Srinagar: The High Court on Wednesday directed the state government to file its response, with supporting material, on the issue of providing compensation and medical treatment to pellet victims. The court directed Additional Advocate General BA Dar to file the response by June 1, 2018, on three issues: pertaining to investigation, compensation, and medical treatment of pellet victims.
Senior advocate Mian Qayoom, representing the petitioners, submitted before the court that since the year 2010 — when pellet shotguns were introduced in Kashmir for crowd control — to the present year, the shotgun has caused grievous sufferings across Kashmir, blinding several young men and women, and even the elderly suffering bodily damages.
“It is very important to know what the government has done for the victims of this deadly pellet gun,” he said.
Qayoom pointed out that the government has promised compensation, jobs and better medical facilities to these victims. What has happened to these promises, he asked. “Have they provided compensation to any pellet victims? The response needs to be filed before this court,” he said.
He further submitted that the pellet victims have formed an association to demand their rights. He asked that when a healthy person has been disabled for the rest of his/her life, what sort of remedy should be provided to him/her?
Concluding his arguments, he said that the government should come and say before this court what they have done for the rehabilitation of pellet victims.
After hearing the arguments, a division bench of Acting Chief Justice Ramalingam Sudhakar and Justice Sanjeev Kumar remarked that rehabilitation of victims is needed and the government must file its response as to what steps have been taken for rehabilitation of the victims.
“So, direction is passed to the government to file response with supporting material,” the court ordered.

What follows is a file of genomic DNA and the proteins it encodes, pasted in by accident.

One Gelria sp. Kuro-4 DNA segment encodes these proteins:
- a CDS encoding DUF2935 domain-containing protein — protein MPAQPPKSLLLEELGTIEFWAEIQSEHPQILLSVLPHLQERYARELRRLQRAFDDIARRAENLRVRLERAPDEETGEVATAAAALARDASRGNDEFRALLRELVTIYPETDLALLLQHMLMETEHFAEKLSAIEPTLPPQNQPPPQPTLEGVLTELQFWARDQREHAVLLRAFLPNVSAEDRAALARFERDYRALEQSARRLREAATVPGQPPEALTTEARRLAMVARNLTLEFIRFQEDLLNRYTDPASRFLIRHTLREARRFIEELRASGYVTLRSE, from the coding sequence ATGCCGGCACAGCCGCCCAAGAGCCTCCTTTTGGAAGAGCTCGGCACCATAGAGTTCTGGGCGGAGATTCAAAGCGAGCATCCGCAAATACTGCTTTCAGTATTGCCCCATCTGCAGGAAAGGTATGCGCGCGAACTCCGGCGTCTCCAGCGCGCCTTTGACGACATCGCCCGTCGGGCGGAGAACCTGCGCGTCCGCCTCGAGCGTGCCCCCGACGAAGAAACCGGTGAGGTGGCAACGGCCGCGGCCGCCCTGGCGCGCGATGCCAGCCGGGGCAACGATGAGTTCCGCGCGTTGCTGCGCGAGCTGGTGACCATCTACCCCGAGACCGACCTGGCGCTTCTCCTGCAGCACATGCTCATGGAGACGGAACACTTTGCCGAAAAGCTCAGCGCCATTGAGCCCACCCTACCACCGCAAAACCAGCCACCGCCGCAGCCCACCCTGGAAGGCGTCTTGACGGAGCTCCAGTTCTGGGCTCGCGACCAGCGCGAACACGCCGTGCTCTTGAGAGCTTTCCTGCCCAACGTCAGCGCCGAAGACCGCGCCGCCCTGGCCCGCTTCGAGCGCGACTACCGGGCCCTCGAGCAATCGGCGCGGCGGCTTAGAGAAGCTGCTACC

On December 14, 2016, the Supreme Court had said that pellet guns should not be used “indiscriminately” for controlling street protests in Jammu and Kashmir, and that they should be resorted to only after “proper application of mind” by the authorities.
A bench headed by the then Chief Justice TS Thakur had issued notices to the Government of India and to J&K government seeking their replies on a plea alleging “excessive” use of pellet guns in the state.
The top court had also sought assistance of the Attorney General on the issue and asked him to submit a copy of the report submitted by the Expert Committee constituted for exploring alternatives to pellet guns.
The Supreme Court had passed these directions after hearing an appeal filed by Jammu and Kashmir High Court Bar Association against the J&K High Court’s refusal to order a ban on the use of pellet guns. On September 22, 2016, the J&K High Court had rejected the Bar Association’s plea seeking a ban on use of pellet guns on the grounds that the GoI had already constituted a committee of experts through a memorandum dated July 26, 2016, for exploring alternatives to pellet guns.
The High Court had disposed of the petition, saying that no further direction was required since the matter was being looked at by the GoI.
The Bar Association challenged the order, contending that the High Court should not have disposed the petition and instead waited or called for the report of the expert committee. The High Court had also declined to accept the plea to prosecute the officers who ordered use of pellet guns and those who actually fired them.